2. The Financial Form That Cornered the Market on Jails, Arun Gupta, The Nation, August 1, 2016

One of the more recent intrusions of for-profit service businesses in the nation’s prison system involves the practice of returning cash to prisoners upon their release in the form of pre-paid cash cards, which are subject to fees including a $5.95 monthly service fee, up to $4.95 for a cash advance (as high as $18.75 for international transactions), $1.00 to check the card’s balance, and $0.95 each time a card is declined for any reason.

The result is that many prisoners lose much of the cash they had on hand when they were arrested to fees charged by these “financial services” businesses. For cards issued for $20, these fees can easily consume more than half of the face value.

The situation is worse for immigrants. Some are deported to countries where they cannot use the cards; others are issued cards and re-arrested on old charges or held in detention for other reasons, and their debit cards “sit in the property room” in jails while their owners await release, losing $5.95 or more per month until their balance is $0.

UUSC partner No More Deaths, a refugee advocacy group in Arizona, issued a report entitled “Shakedown” that documented the ways money and belongings are seized from deportees. Their volunteers assist migrants in recovering funds from these cards, “even crossing the border to cash out cards in order to recoup funds.” Even with this help, refugees holding these cards still lost about 1/3 of their value to fees. There is now a pending class-action suit filed in U.S. District Court against Numi, the self-described “leader in stored value card solutions for the criminal justice and corrections industry.”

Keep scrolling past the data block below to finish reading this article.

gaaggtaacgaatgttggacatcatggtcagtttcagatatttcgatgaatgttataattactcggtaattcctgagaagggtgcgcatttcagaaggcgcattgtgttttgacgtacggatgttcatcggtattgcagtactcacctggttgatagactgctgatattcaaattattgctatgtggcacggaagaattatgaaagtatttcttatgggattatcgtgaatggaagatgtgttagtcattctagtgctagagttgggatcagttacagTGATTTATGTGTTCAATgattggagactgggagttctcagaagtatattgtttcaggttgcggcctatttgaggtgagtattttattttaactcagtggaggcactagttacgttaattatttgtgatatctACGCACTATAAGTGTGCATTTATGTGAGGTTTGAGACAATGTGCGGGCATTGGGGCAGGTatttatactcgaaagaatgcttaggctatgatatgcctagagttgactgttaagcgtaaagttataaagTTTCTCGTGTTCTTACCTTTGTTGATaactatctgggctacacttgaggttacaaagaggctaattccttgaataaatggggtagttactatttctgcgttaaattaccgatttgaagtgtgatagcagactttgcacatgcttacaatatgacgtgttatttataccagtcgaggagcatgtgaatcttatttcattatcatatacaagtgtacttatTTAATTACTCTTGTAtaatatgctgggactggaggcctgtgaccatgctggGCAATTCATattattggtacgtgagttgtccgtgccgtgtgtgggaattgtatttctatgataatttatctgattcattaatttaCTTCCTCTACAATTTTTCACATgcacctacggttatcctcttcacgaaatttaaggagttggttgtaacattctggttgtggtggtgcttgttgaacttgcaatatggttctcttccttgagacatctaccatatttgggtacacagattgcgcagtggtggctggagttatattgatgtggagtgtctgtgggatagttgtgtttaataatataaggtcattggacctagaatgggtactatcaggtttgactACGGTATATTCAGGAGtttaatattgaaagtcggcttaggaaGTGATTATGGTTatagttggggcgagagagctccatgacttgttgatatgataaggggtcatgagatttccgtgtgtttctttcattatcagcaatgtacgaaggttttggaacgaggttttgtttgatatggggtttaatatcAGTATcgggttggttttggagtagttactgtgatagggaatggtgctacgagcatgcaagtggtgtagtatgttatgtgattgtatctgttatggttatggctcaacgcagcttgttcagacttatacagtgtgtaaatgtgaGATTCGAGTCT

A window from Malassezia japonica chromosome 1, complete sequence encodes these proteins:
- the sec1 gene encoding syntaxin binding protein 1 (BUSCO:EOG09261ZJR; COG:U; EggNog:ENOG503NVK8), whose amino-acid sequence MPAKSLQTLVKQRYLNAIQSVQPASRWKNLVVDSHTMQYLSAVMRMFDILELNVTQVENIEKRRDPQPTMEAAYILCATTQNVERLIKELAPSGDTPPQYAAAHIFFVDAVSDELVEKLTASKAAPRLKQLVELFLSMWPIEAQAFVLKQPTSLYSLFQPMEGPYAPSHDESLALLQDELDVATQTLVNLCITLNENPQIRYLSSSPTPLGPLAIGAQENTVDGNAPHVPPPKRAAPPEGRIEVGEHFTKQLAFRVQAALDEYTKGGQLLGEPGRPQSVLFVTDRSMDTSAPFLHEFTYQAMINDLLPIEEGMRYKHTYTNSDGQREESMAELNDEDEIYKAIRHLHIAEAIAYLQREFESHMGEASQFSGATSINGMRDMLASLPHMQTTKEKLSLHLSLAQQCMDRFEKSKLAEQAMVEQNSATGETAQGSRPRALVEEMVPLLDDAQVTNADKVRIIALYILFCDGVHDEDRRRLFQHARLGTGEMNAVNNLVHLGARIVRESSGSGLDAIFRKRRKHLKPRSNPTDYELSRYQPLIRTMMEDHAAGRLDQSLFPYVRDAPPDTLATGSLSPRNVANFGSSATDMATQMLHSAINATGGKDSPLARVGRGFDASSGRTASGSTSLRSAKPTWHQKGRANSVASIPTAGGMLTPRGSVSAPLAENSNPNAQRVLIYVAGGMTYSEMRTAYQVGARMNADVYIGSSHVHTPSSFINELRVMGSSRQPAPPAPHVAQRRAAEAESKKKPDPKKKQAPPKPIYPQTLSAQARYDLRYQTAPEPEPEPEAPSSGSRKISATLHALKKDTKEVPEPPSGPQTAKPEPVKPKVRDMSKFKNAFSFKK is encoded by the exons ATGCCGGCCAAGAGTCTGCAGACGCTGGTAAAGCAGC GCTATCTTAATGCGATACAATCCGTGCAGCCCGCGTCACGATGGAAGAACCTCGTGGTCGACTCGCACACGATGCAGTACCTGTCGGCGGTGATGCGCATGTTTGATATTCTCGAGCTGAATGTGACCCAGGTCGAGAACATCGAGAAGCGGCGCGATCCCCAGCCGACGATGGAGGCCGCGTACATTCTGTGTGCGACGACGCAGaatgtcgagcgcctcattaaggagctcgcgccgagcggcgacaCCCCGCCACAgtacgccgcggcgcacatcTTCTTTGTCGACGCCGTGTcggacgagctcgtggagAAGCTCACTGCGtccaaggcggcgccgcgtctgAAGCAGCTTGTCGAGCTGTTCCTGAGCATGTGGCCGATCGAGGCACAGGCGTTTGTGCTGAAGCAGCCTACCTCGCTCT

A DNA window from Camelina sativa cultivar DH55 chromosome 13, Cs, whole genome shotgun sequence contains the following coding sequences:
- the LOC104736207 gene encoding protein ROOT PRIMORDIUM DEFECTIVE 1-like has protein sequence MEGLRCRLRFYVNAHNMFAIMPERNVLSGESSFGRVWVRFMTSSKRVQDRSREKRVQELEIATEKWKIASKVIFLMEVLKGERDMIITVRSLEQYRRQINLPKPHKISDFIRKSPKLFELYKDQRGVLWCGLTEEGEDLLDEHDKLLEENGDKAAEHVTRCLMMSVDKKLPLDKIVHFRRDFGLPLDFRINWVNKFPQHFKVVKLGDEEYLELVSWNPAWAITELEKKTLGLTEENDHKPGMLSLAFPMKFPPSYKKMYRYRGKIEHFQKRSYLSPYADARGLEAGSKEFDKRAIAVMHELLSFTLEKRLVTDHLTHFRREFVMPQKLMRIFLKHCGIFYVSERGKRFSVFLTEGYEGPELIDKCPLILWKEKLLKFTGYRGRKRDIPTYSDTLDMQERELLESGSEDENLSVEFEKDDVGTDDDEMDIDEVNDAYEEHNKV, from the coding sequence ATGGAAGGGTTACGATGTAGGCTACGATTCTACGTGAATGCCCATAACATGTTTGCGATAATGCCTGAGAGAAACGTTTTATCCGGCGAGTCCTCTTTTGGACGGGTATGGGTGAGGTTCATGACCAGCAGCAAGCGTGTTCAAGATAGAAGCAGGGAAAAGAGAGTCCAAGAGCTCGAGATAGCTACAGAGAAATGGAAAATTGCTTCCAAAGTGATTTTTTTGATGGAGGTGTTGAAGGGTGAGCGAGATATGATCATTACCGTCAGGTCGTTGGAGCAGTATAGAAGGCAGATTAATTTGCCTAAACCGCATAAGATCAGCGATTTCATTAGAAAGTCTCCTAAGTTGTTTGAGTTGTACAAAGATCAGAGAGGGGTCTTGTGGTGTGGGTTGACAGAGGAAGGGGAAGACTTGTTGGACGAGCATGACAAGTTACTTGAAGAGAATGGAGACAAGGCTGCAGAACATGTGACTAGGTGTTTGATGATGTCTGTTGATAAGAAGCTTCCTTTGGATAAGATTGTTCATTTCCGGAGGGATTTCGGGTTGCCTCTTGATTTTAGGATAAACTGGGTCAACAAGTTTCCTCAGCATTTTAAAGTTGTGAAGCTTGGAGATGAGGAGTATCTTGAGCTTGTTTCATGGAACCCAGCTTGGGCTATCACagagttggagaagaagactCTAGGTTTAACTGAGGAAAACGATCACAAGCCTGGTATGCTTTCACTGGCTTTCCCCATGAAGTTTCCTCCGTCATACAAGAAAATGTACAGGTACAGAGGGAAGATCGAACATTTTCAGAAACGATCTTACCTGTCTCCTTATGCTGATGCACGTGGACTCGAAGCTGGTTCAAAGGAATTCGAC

Read more about UUSC’s work on behalf of Central American refugees subjected to these and other abuses of their human rights while held behind bars in the increasingly for-profit U.S. correctional system, and our action to stop the raids on families seeking asylum.

3. Good Crop, Bad Crop, Gabriel Thompson, Slate.com, August 2, 2016

Wage theft is one of the worst human rights abuses in the U.S. agricultural industry. Recent studies show that 6 in 10 farmworkers in Oxnard and Santa Paula Counties in California reported personal experience with wage theft; a similar study in Oregon showed that 9 of 10 farmworkers in that state were paid less than minimum wage. Abuses typically include employers requiring workers to report for work before scheduled shifts, not paying for “paid” breaks, denying overtime, and under-reporting hours worked. For piece-rate harvesters, employers regularly undercount boxes.

There are laws against these practices, and up to 70% of all agricultural companies but farmworkers rarely bring charges against their employers because they fear retaliation.